And because the Texas grid was then disconnected from the rest of the country, no reserves could be imported when the grid got into trouble.

“As someone who has spent the past two decades studying electricity deregulation, I know that extreme power bills in Texas result partly from the state’s market-driven approach to running the power grid,” wrote Seth Blumsack, Professor of Energy and Environmental Economics and International Affairs, at Penn State in the Conversation yesterday.

Blumsack continued: “the sky-high electric bills in Texas are partly due to a deregulated electricity system that allowed volatile wholesale costs to be passed directly to some consumers.”

Fracking boom brings job and income loss to Appalachian communities

By Elizabeth Perry - Work and Climate Change Report, February 23, 2021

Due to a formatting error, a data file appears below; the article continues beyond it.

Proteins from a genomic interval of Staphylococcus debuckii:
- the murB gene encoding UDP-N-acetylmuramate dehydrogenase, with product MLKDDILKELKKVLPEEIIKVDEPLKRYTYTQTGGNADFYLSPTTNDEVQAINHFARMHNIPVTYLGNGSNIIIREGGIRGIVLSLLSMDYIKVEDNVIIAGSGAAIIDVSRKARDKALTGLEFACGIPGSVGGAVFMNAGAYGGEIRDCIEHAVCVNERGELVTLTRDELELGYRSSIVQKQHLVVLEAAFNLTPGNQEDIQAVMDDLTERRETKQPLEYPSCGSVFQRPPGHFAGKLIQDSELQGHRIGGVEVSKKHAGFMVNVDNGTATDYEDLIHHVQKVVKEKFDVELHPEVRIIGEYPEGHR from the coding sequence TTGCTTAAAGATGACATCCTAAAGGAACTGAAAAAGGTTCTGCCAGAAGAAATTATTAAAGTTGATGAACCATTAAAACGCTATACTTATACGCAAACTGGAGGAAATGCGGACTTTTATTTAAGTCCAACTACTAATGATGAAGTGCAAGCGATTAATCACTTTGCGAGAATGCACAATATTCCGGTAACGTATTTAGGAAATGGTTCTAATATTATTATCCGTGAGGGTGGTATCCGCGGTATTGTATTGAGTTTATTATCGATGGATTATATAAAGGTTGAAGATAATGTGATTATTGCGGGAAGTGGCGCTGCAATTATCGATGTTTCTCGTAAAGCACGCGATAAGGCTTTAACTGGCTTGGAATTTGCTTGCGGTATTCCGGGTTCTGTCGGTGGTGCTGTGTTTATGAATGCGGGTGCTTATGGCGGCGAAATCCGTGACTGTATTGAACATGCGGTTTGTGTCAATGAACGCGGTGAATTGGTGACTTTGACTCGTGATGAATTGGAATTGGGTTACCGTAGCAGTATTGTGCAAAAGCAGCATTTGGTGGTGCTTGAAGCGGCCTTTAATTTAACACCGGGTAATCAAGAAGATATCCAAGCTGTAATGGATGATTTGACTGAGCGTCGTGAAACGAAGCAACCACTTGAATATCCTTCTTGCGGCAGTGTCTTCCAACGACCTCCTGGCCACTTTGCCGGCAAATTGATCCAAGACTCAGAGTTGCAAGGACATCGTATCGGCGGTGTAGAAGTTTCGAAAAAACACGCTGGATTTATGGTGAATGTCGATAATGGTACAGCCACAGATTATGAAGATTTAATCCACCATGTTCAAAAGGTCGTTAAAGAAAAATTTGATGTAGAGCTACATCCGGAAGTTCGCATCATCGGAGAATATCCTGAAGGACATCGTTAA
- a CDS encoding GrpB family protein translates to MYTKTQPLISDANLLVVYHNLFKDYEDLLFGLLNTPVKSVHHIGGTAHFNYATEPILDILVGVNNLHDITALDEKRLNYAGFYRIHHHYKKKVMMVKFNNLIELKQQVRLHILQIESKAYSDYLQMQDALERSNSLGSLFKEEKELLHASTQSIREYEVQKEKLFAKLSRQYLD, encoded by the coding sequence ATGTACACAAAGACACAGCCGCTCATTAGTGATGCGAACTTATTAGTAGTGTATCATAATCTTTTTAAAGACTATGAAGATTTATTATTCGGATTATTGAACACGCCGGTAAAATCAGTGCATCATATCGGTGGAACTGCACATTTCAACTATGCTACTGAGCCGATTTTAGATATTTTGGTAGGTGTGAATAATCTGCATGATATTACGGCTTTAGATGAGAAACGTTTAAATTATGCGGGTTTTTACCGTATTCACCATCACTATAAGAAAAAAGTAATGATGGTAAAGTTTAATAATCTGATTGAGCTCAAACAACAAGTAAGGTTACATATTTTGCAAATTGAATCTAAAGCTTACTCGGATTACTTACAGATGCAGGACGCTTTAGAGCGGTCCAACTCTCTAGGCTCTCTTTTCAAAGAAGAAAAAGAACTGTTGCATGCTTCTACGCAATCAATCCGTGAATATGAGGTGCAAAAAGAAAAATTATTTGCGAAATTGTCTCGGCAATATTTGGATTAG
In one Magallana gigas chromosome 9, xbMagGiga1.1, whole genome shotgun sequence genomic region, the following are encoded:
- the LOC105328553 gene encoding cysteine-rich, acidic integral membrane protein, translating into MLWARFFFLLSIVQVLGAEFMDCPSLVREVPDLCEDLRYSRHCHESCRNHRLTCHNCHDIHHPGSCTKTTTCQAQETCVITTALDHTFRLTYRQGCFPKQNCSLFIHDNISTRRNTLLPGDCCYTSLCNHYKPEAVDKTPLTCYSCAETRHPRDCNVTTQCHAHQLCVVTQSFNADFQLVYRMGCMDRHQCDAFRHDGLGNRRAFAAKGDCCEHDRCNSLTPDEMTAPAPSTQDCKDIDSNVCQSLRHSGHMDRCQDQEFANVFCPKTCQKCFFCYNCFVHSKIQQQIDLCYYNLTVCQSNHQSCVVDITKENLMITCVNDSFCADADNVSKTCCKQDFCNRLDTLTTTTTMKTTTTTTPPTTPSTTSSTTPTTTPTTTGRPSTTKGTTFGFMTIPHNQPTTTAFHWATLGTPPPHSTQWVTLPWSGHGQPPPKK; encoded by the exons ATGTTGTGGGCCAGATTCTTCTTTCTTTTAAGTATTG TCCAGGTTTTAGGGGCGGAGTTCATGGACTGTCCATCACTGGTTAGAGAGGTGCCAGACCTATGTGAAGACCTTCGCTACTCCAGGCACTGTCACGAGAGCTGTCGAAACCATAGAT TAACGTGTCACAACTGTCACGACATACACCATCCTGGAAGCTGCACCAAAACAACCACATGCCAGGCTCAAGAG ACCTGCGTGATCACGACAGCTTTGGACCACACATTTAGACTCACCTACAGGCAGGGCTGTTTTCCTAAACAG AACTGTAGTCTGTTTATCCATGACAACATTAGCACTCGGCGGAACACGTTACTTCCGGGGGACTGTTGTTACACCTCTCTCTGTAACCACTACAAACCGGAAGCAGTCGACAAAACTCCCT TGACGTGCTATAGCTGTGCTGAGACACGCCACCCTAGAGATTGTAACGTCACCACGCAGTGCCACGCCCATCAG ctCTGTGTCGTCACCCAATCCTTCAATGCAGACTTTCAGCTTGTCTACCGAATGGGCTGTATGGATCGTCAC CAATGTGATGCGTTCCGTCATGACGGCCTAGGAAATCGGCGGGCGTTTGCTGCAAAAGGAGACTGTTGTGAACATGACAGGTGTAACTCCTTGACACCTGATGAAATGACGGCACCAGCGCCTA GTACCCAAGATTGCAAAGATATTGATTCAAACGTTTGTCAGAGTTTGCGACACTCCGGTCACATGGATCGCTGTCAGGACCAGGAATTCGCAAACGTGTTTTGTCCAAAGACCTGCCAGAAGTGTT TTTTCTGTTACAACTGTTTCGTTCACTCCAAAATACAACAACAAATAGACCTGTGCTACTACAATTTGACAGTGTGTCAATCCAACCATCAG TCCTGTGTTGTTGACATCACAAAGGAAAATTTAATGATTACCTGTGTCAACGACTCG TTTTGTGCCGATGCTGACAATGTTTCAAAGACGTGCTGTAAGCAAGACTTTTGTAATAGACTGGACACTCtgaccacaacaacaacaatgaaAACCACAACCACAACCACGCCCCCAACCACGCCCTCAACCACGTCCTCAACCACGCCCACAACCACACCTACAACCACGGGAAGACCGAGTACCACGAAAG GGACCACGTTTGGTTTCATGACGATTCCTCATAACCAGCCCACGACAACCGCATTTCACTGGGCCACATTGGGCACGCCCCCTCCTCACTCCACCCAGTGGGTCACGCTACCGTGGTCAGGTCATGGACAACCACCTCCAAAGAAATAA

A February study examined the economic changes in 22 counties the authors call “Frackalachia” – home to the Utica and Marcellus shale gas industry. The report, Appalachia’s Natural Gas Counties: Contributing more to the U.S. economy and Getting less in return examines the period from 2008 to 2019, a time when the area went from producing a negligible portion of U.S. natural gas to producing 40%. The report summarizes the job forecasts provided by oil and gas industry economic impact studies, (over 450,000 new jobs for Ohio, Pennsylvania, and West Virginia), and shows the actual economic data from the U.S. Bureau of Economic Analysis – a 1.6% increase in jobs – at a time when the number of jobs across the U.S. grew by 9.9%. Detailed statistics demonstrate the differences amongst counties and states – with Ohio faring the worst and Pennsylvania faring the best. The report’s analysis shows that in the entire area represented by the 22 counties, the share of the national personal income fell by 6.3 percent, the share of jobs fell by 7.5 percent, and the share of the national population fell by 9.7 percent , while 90% of the wealth generated from fracking left the local communities.